Weeding is great therapy for all the reasons you mention, plus if you have a particularly horrible boss or co-worker you can yank them out of the ground symbolically many many times, thus improving your all around mood. Squashing cabbage loopers and asparabus beetles also work very well for this therapy.

My own weeding style is the OCD sort, I am out there every day and I use all three styles of weeding.

I do not use roundup for weeding anything. We have tried using a weeding torch for pathways and it works pretty well, but actually pulling the weeds physically is really the most effective way to get rid of weeds, in my humble opinion.

The extra added benefit of regular weeding is you can remove the weeds before they make more seeds and eventually, if you keep putting mulch down and try not to disturb the soil too much in between you wind up with quite a lot less weeds. This has proven to be true in the vegetable garden, where we have very little weeding to do as a general rule. And the mulch makes it so much easier to pull up the tap rooted ones, too.

Mary said...

I enjoy weeding also and consider it therapy. I also prefer long sessions that make me sweat. When the weeds are smiling at me and beginning to look like shrubs, it's time.

Carol, I thought of you this evening when I published my "garden" post. LOL!

Kylee from Our Little Acre said...

Absolutely, weeding is therapy for me. I do a little each day and I've never found it to be a daunting task, even with as much gardens as we have. During the rainy season, like NOW, I HAVE to stay on top of things, because it can quickly get out of hand.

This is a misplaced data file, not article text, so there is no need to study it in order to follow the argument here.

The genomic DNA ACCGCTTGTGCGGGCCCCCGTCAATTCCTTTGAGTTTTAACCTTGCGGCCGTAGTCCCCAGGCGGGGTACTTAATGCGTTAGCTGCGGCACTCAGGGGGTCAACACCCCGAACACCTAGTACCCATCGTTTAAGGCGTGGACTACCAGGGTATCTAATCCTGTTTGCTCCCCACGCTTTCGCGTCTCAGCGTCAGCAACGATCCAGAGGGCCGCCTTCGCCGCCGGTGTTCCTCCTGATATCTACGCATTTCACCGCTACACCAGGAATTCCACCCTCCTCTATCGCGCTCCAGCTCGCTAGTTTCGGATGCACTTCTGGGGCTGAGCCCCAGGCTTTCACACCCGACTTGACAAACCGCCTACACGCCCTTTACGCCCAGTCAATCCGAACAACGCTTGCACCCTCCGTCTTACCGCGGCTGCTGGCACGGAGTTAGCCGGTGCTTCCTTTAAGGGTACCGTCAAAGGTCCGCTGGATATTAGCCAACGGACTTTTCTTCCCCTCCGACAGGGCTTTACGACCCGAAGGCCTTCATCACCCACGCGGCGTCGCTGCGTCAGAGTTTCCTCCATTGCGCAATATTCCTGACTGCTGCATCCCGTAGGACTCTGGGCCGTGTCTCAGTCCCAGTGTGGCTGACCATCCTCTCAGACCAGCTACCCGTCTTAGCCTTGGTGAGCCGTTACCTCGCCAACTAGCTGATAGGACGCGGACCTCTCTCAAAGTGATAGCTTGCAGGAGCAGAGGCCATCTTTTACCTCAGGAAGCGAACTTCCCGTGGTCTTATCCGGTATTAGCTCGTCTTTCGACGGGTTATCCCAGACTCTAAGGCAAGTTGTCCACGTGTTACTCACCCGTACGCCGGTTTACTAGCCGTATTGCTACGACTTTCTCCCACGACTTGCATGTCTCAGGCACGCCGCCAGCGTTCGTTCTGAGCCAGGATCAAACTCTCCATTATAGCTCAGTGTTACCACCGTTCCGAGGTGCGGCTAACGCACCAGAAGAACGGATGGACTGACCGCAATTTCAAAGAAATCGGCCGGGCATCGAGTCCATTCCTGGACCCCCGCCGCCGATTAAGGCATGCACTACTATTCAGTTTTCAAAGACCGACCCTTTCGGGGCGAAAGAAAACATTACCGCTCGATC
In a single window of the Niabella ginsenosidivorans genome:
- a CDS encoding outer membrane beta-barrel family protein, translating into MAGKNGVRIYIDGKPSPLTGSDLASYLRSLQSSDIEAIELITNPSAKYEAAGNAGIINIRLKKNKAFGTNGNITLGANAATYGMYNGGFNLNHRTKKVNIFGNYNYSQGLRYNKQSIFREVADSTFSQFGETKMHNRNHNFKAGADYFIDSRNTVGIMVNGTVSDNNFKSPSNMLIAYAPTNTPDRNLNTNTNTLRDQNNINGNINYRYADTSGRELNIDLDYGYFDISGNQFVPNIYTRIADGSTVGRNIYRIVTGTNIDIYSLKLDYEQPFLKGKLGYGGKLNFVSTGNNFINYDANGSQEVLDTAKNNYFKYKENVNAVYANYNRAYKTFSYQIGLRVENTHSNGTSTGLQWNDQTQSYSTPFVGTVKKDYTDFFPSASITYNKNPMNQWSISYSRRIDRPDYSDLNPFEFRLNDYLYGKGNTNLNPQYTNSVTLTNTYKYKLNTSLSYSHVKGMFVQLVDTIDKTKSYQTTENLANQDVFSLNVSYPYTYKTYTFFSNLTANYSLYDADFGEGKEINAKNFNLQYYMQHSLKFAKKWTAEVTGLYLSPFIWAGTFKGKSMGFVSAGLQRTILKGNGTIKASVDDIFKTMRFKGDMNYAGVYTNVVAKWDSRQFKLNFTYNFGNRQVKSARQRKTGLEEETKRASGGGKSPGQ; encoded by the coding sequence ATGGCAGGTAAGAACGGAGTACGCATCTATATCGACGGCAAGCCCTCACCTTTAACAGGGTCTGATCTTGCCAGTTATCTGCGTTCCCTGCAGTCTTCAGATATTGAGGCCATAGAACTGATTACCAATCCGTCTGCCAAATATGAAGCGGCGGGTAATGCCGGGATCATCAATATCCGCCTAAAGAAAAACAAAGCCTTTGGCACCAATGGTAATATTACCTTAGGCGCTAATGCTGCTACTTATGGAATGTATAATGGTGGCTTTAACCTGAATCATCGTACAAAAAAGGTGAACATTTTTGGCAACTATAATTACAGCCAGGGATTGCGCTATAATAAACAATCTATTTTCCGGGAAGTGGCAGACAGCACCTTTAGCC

I've solved many a problem while weeding and deadheading in the garden. I just love doing both, I really do. It's relaxing to me.

Carolyn gail said...

Weeds? What weeds? I've got so many plants in my small urban garden that I don't have room for weeds :-)

Kim and Victoria said...

I am always appalled when a giant weeds escapes my 'macro-weeding' and makes it into my 'micro-weeding'. It's insulting.

Carrie said...

Well, yes I do love a bit of weeding therapy but then again my whole gardening experience is therapy. I don't know if you've read the essay I wrote on Ecotherapy and how it's helping my depression and anxiety here's the address. http://allotmentherapy.blogspot.com/ Weeding and such has saved my life (literally).

Weeping Sore said...

Any time spent outdoors is therapy enough for me. I suppose I should be grateful that I don't have such lush weeds because there's not enough rain for even natives to flourish these days.

Matron said...

I just get so frustrated with chickweed. it just breaks off so easily and the roots are so hard to get rid of too. Not theraputic for me, I'd pay someone else to do it if I could. Grrrr

Carol said...

Great Post on weeding therapy... only wish I had not been so zealous with mine in between the rain! My shoulder is not letting me forget how hard I worked it... weeding in my garden is impossible... so I have begun using scissors! I can relate to losing tools in the garden and even a champagne glass that I love... always needing to put something down somewhere "safe" but then never finding it again! Hoping we all get some sunshine that chooses to stay awhile.

HappyMouffetard said...

Weeding is great therapy, but somehow all my weeding seems ot be macro weeding. Great post!

Diana said...

Carol -- It is therapy, isn't it? I dread it, but it's so cathartic to get out there and sweat (we always sweat here - 101 or 102 today), think about the state of the world and cuss at the weeds (instead of some human!) I love that line about letting the weeds get a good head start! My goal right now is to get every bed weeded once before company comes on July 2. (I have lots of beds and lots of weeds,too) Cross your fingers!